(upcoming) ALM/DevOps Community Talks

February 8, 2016

Q1 of 2016 has already been quite busy with the organisation of VISUG 10 Years and the upcoming conference Techorama 2016. The user group and all community activities are simply not a simple side job anymore.

For the celebration of VISUG 10 years I delivered a session DevOps with Visual Studio Release Management.

In March (part of a Techorama 2016 promo tour), I will be travelling to Scotland for a User Group Talk in Glasgow (March 10): Advanced Techniques for Web Deploy (msdeploy) to simplify the deployment of web applications. The next day (March 11), I will again deliver my DevOps with Visual Studio Release Management talk in Edinburgh. Thanks to the Scottish Developers User Group for setting this up!

Connect Visual Studio Release Management to Visual Studio Online and Microsoft Azure

November 6, 2014

Today was a very big day for developers around the world. Microsoft announced a ton of exciting news at the Connect event in New York with keynotes from Scott Guthrie, Soma Somasegar, Scott Hanselman and Brian Harry. Read more details in the Microsoft News Center: Microsoft takes .NET open source and cross-platform, adds new development capabilities with Visual Studio 2015, .NET 2015 and Visual Studio Online. On MSDN, you can now also download Team Foundation Server and Visual Studio Release Management 2013 Update 4 which offers the capability to connect Visual Studio Release Management to Visual Studio Online. Before it was only possible to connect Visual Studio Release Management to an on-premises Team Foundation Server.

I wrote a small guide to get you started with Visual Studio Release Management for Visual Studio Online and how to create an Azure Release Management environment via the (old) Azure Management Portal.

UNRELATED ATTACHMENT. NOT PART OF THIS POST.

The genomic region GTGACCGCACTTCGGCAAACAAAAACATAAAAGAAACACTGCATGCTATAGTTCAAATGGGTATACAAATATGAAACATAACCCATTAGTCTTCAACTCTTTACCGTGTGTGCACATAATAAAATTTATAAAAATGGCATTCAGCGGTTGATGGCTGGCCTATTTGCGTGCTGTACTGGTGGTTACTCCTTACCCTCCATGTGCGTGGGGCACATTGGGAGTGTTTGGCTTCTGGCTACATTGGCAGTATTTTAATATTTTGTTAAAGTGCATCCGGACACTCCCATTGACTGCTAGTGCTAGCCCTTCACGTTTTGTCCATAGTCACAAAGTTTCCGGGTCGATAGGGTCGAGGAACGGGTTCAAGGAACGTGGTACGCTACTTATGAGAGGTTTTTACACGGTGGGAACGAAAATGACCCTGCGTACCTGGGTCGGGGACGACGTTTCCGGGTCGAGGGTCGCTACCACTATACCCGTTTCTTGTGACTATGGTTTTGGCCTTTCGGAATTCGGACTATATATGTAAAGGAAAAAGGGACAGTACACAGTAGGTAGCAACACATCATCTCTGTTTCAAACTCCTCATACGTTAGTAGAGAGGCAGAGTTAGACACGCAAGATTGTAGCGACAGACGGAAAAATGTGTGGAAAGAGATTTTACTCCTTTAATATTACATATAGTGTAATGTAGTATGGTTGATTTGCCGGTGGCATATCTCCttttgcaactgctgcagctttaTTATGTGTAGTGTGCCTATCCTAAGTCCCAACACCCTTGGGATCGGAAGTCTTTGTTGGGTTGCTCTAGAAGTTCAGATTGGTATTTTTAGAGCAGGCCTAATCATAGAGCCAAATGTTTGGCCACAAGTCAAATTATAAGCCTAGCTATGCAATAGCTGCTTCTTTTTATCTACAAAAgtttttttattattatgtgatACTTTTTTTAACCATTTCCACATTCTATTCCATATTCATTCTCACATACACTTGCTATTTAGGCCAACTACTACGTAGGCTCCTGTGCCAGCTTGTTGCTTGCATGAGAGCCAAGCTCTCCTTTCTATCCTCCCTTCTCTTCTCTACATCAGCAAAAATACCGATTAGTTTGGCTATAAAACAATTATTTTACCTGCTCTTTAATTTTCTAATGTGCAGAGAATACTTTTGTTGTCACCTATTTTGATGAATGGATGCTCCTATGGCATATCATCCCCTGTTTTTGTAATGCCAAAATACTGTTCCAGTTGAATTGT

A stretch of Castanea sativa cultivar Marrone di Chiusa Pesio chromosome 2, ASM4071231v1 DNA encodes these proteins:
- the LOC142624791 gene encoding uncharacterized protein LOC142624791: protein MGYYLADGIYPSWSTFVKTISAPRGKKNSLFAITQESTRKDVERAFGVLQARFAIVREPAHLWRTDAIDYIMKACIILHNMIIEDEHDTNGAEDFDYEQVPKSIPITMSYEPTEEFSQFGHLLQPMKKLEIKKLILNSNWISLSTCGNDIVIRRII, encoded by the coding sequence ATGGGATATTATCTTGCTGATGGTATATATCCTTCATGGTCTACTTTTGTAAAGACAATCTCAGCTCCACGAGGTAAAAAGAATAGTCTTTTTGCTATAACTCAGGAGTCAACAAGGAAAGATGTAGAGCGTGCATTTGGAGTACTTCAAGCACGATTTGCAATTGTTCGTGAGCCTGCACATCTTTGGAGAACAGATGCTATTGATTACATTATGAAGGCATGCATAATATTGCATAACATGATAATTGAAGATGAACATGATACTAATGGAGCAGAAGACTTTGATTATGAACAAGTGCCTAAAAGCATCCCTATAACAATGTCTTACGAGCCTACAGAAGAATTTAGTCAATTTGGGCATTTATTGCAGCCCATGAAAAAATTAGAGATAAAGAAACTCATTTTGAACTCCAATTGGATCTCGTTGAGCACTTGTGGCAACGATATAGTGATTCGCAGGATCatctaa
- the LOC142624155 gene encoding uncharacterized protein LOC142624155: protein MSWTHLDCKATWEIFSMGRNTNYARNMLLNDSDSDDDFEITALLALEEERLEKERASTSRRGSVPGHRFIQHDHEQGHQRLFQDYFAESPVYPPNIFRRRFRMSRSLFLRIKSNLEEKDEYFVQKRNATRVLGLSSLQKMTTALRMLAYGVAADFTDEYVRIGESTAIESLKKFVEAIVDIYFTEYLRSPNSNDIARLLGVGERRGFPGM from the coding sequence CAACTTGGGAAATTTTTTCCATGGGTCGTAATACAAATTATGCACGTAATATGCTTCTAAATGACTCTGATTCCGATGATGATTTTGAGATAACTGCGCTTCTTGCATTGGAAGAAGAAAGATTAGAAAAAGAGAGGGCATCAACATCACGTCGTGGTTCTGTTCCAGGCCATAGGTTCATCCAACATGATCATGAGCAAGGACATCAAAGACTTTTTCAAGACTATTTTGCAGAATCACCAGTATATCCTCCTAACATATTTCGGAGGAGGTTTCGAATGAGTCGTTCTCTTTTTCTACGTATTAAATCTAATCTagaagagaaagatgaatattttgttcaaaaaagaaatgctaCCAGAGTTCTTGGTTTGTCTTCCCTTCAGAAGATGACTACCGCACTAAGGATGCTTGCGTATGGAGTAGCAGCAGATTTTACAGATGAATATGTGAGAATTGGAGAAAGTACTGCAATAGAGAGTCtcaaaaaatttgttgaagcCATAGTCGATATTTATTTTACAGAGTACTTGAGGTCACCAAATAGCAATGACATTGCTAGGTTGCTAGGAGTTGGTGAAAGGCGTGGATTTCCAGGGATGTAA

1. Download and Install the latest bits of the Release Management Client.
  2. Configure the Release Management Client to connect to Visual Studio Online.Provide the url of your Visual Studio Online account


    Hit OK and after logging in with your account credentials to VSO, the RM client should be connected to “TFS in the cloud”.

  3. Create a new Cloud Service via the Azure Portal to group all Release Management VMs.image


  4. Create a new Storage Account via the Azure Portal to group all Release Management VM storage.image


    Note that I have created my storage account in West Europe. Be consistent and reuse your region of choice when creating the VM(s) later. Find out more about all Azure Regions.

  5. Create new (Gallery) VM(s) via the Azure Portal in the newly created Storage Account.image

    Follow the wizard to create a new VM and don’t forget to add a HTTP endpoint …



  6. Download the Azure Publish Settings file to get the Management Certificate Key.To be able to complete the next step, you will need the Management Certificate key to connect from the Release Management client to your Azure subscription. There are a number of ways to get the key, but the easiest way in my opinion is to navigate to https://manage.windowsazure.com/publishsettings, log in with your Azure credentials and save the publishsettings file. Open the file with notepad and copy the full ManagementCertificate value (without quotes) in your subscription.